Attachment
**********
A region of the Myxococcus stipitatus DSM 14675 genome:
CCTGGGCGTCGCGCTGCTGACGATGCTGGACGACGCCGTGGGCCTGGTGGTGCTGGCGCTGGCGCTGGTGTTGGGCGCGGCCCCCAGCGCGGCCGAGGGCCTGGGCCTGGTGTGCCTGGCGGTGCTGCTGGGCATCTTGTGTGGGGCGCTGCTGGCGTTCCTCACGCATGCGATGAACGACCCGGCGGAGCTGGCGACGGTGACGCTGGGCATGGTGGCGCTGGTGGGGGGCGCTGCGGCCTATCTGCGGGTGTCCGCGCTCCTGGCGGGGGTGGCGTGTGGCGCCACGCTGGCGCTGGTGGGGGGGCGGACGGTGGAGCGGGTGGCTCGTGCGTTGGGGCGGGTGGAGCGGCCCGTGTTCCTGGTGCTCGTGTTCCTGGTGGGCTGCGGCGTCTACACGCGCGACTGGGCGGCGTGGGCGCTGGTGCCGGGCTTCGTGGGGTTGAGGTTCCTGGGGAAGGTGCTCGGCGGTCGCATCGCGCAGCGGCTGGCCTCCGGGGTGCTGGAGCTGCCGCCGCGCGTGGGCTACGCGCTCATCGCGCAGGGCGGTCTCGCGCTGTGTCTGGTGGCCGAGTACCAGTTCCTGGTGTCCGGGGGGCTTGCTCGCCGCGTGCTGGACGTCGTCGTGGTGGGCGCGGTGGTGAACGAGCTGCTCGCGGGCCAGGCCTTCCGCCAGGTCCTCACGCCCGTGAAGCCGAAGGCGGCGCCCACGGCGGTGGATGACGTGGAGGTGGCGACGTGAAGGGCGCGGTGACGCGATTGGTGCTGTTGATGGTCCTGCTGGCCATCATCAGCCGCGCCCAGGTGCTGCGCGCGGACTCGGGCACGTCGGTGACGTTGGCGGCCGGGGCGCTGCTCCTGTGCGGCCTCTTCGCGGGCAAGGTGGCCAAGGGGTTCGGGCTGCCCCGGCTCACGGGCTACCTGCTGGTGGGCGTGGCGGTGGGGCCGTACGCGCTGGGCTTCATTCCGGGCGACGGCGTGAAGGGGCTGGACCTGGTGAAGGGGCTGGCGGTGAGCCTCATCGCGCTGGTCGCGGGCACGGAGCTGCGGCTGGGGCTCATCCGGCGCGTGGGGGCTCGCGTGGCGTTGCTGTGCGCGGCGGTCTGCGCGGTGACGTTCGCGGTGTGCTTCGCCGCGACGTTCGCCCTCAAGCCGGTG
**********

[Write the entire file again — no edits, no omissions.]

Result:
A region of the Myxococcus stipitatus DSM 14675 genome:
CCTGGGCGTCGCGCTGCTGACGATGCTGGACGACGCCGTGGGCCTGGTGGTGCTGGCGCTGGCGCTGGTGTTGGGCGCGGCCCCCAGCGCGGCCGAGGGCCTGGGCCTGGTGTGCCTGGCGGTGCTGCTGGGCATCTTGTGTGGGGCGCTGCTGGCGTTCCTCACGCATGCGATGAACGACCCGGCGGAGCTGGCGACGGTGACGCTGGGCATGGTGGCGCTGGTGGGGGGCGCTGCGGCCTATCTGCGGGTGTCCGCGCTCCTGGCGGGGGTGGCGTGTGGCGCCACGCTGGCGCTGGTGGGGGGGCGGACGGTGGAGCGGGTGGCTCGTGCGTTGGGGCGGGTGGAGCGGCCCGTGTTCCTGGTGCTCGTGTTCCTGGTGGGCTGCGGCGTCTACACGCGCGACTGGGCGGCGTGGGCGCTGGTGCCGGGCTTCGTGGGGTTGAGGTTCCTGGGGAAGGTGCTCGGCGGTCGCATCGCGCAGCGGCTGGCCTCCGGGGTGCTGGAGCTGCCGCCGCGCGTGGGCTACGCGCTCATCGCGCAGGGCGGTCTCGCGCTGTGTCTGGTGGCCGAGTACCAGTTCCTGGTGTCCGGGGGGCTTGCTCGCCGCGTGCTGGACGTCGTCGTGGTGGGCGCGGTGGTGAACGAGCTGCTCGCGGGCCAGGCCTTCCGCCAGGTCCTCACGCCCGTGAAGCCGAAGGCGGCGCCCACGGCGGTGGATGACGTGGAGGTGGCGACGTGAAGGGCGCGGTGACGCGATTGGTGCTGTTGATGGTCCTGCTGGCCATCATCAGCCGCGCCCAGGTGCTGCGCGCGGACTCGGGCACGTCGGTGACGTTGGCGGCCGGGGCGCTGCTCCTGTGCGGCCTCTTCGCGGGCAAGGTGGCCAAGGGGTTCGGGCTGCCCCGGCTCACGGGCTACCTGCTGGTGGGCGTGGCGGTGGGGCCGTACGCGCTGGGCTTCATTCCGGGCGACGGCGTGAAGGGGCTGGACCTGGTGAAGGGGCTGGCGGTGAGCCTCATCGCGCTGGTCGCGGGCACGGAGCTGCGGCTGGGGCTCATCCGGCGCGTGGGGGCTCGCGTGGCGTTGCTGTGCGCGGCGGTCTGCGCGGTGACGTTCGCGGTGTGCTTCGCCGCGACGTTCGCCCTCAAGCCGGTG